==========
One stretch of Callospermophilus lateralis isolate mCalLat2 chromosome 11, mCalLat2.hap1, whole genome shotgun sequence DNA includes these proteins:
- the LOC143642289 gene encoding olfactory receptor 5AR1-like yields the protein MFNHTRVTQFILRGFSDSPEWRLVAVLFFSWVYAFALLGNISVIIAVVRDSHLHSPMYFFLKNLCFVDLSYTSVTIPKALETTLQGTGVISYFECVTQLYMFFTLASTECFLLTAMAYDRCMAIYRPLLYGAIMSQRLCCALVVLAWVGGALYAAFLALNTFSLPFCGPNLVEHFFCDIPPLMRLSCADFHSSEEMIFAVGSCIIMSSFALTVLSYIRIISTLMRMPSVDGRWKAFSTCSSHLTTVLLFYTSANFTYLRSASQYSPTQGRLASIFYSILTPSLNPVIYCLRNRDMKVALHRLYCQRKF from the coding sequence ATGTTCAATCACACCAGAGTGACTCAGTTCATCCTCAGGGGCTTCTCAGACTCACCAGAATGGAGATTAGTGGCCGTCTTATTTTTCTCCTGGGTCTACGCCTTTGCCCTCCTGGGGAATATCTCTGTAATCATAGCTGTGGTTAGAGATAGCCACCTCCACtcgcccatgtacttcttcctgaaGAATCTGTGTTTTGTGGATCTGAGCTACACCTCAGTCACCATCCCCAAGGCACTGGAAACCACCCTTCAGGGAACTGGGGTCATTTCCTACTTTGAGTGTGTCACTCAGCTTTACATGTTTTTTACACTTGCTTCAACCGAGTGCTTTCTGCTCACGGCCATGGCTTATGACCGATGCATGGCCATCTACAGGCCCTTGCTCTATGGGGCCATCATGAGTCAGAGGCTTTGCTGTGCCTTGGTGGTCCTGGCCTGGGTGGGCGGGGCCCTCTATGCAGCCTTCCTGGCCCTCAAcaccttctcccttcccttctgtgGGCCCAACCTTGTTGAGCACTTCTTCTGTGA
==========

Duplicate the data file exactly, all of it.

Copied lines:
One stretch of Callospermophilus lateralis isolate mCalLat2 chromosome 11, mCalLat2.hap1, whole genome shotgun sequence DNA includes these proteins:
- the LOC143642289 gene encoding olfactory receptor 5AR1-like yields the protein MFNHTRVTQFILRGFSDSPEWRLVAVLFFSWVYAFALLGNISVIIAVVRDSHLHSPMYFFLKNLCFVDLSYTSVTIPKALETTLQGTGVISYFECVTQLYMFFTLASTECFLLTAMAYDRCMAIYRPLLYGAIMSQRLCCALVVLAWVGGALYAAFLALNTFSLPFCGPNLVEHFFCDIPPLMRLSCADFHSSEEMIFAVGSCIIMSSFALTVLSYIRIISTLMRMPSVDGRWKAFSTCSSHLTTVLLFYTSANFTYLRSASQYSPTQGRLASIFYSILTPSLNPVIYCLRNRDMKVALHRLYCQRKF from the coding sequence ATGTTCAATCACACCAGAGTGACTCAGTTCATCCTCAGGGGCTTCTCAGACTCACCAGAATGGAGATTAGTGGCCGTCTTATTTTTCTCCTGGGTCTACGCCTTTGCCCTCCTGGGGAATATCTCTGTAATCATAGCTGTGGTTAGAGATAGCCACCTCCACtcgcccatgtacttcttcctgaaGAATCTGTGTTTTGTGGATCTGAGCTACACCTCAGTCACCATCCCCAAGGCACTGGAAACCACCCTTCAGGGAACTGGGGTCATTTCCTACTTTGAGTGTGTCACTCAGCTTTACATGTTTTTTACACTTGCTTCAACCGAGTGCTTTCTGCTCACGGCCATGGCTTATGACCGATGCATGGCCATCTACAGGCCCTTGCTCTATGGGGCCATCATGAGTCAGAGGCTTTGCTGTGCCTTGGTGGTCCTGGCCTGGGTGGGCGGGGCCCTCTATGCAGCCTTCCTGGCCCTCAAcaccttctcccttcccttctgtgGGCCCAACCTTGTTGAGCACTTCTTCTGTGA